Former Aaron Rodgers teammate believes he could sabotage trade for Packers

Detroit Lions v Green Bay Packers
Detroit Lions v Green Bay Packers / Patrick McDermott/GettyImages

First, there were debates about leverage. Who had all the power in the Aaron Rodgers trade negotiations, the Green Bay Packers or New York Jets?

It has been a long, never-ending drama, with the four-time MVP yet to make his official exit from Green Bay. Until the two sides can agree on a deal, Rodgers remains a Packers player.

Rodgers' appearance on the Pat McAfee Show stating his intention to play for the Jets feels like a lifetime ago. Since, Rodgers has remained silent publicly while the world awaits the trade to be announced.

The upcoming 2023 NFL Draft complicates things. Will a deal be done before then? Do the Jets want negotiations to drag out beyond the draft, allowing them to keep hold of their three top 50 picks?

And that leads us to some interesting comments from one of Rodgers' former teammates.

Aaron Rodgers trade: Former teammate believes he could sabotage trade for Packers

Aaron Rodgers' former teammate and Packers fan favorite John Kuhn has weighed in on the latest trade rumors.

Speaking on Milwaukee's 97.3 The Game, the former Packers fullback discussed the possibility of Rodgers sabotaging the trade negotiations with some of his recent comments.

"Could he potentially be sabotaging this trade deal?" asked Kuhn.

"He could give assurances to them [New York Jets] that he would indeed play two years, but he could say publicly that, 'I don't know,'" Kuhn said.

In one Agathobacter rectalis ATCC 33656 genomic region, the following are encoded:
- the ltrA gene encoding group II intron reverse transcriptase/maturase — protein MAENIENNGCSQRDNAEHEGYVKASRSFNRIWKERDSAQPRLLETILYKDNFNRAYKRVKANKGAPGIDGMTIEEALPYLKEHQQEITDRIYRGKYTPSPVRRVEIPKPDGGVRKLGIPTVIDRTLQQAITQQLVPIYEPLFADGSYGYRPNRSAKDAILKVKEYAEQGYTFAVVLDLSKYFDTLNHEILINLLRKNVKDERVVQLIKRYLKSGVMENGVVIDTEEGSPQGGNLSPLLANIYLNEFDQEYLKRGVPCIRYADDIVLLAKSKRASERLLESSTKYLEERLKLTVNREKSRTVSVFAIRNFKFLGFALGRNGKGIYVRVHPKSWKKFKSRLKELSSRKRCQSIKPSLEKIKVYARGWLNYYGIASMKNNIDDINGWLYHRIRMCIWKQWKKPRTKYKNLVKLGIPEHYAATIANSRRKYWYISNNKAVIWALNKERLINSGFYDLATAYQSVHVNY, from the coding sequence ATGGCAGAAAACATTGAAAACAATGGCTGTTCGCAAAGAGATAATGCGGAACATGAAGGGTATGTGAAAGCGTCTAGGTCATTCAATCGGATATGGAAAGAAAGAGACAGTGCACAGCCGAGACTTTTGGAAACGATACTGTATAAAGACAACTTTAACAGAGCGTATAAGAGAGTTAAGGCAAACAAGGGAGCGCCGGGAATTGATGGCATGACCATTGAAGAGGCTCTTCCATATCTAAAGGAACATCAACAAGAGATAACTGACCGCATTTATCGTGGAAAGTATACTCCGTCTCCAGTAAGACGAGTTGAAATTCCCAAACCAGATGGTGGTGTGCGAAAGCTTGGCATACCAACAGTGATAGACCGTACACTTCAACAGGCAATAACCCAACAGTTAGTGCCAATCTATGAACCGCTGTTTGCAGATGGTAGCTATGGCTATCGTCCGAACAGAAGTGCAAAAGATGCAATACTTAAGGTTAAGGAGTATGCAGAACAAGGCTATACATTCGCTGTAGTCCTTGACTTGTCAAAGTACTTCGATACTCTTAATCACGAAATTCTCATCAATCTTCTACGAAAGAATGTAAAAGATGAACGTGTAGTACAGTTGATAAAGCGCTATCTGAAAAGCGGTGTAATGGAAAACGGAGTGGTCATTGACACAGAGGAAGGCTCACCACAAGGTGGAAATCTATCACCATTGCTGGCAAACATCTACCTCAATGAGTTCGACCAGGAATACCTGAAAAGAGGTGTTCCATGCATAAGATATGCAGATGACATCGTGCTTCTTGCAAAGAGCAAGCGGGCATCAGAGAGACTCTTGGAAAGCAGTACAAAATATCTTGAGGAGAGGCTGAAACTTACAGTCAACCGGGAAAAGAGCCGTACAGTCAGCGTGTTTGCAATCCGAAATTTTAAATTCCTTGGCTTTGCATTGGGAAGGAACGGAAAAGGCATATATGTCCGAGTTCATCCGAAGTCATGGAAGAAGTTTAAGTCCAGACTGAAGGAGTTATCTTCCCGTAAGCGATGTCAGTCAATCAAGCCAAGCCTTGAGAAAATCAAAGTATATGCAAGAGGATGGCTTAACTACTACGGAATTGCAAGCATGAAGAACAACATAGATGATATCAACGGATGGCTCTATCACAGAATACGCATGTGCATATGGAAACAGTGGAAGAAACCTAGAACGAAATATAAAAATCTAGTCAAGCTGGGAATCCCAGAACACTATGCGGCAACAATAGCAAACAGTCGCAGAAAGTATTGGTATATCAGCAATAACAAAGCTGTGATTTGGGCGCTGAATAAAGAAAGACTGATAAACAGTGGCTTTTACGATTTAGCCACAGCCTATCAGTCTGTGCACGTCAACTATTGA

This follows a recent report from Yahoo Sports' Charles Robinson that said the Packers and Jets had trade parameters in place before Rodgers made his "90% retired" comments on the Pat McAfee Show.

It would make a lot of sense from Rodgers and the Jets' perspective. As Kuhn says, Rodgers could privately give his commitment to playing in New York for two years, but they don't need to make that public. Publicly, the Jets could attempt to push down the Packers' asking price by voicing concerns Rodgers may retire after a year.

It's certainly an interesting conversation. If the Jets can lower the asking price, why wouldn't they? And that would be in Rodgers' best interest, too. They don't want to give away their first-round pick, a selection that could be used to draft an offensive tackle or pass-catcher for Rodgers.


They would prefer not to give away both of their second-rounders, either. Again, those picks could make a huge difference for the Jets as they go all-in with Rodgers.

Kuhn can see it from the Packers' perspective, too, and understands why Brian Gutekunst might be frustrated.

"You would be upset too if you said, 'Go ahead out there and talk with Aaron Rodgers' and everything is hunky-dory, and then all of a sudden, Aaron goes on McAfee a few days after we had this principle deal in place, and says he was 90% retired," said Kuhn.

The fact is, nobody knows for sure how the negotiations are going, whether Rodgers has committed to playing multiple seasons in New York, or whether he will continue on a year-to-year basis. Only those close to the situation know, but it makes for an interesting conversation.

The wait goes on. To this point, the Packers and Jets haven't made an agreement. Will a deal be made before the draft? If not, it would create a number of new fascinating questions.

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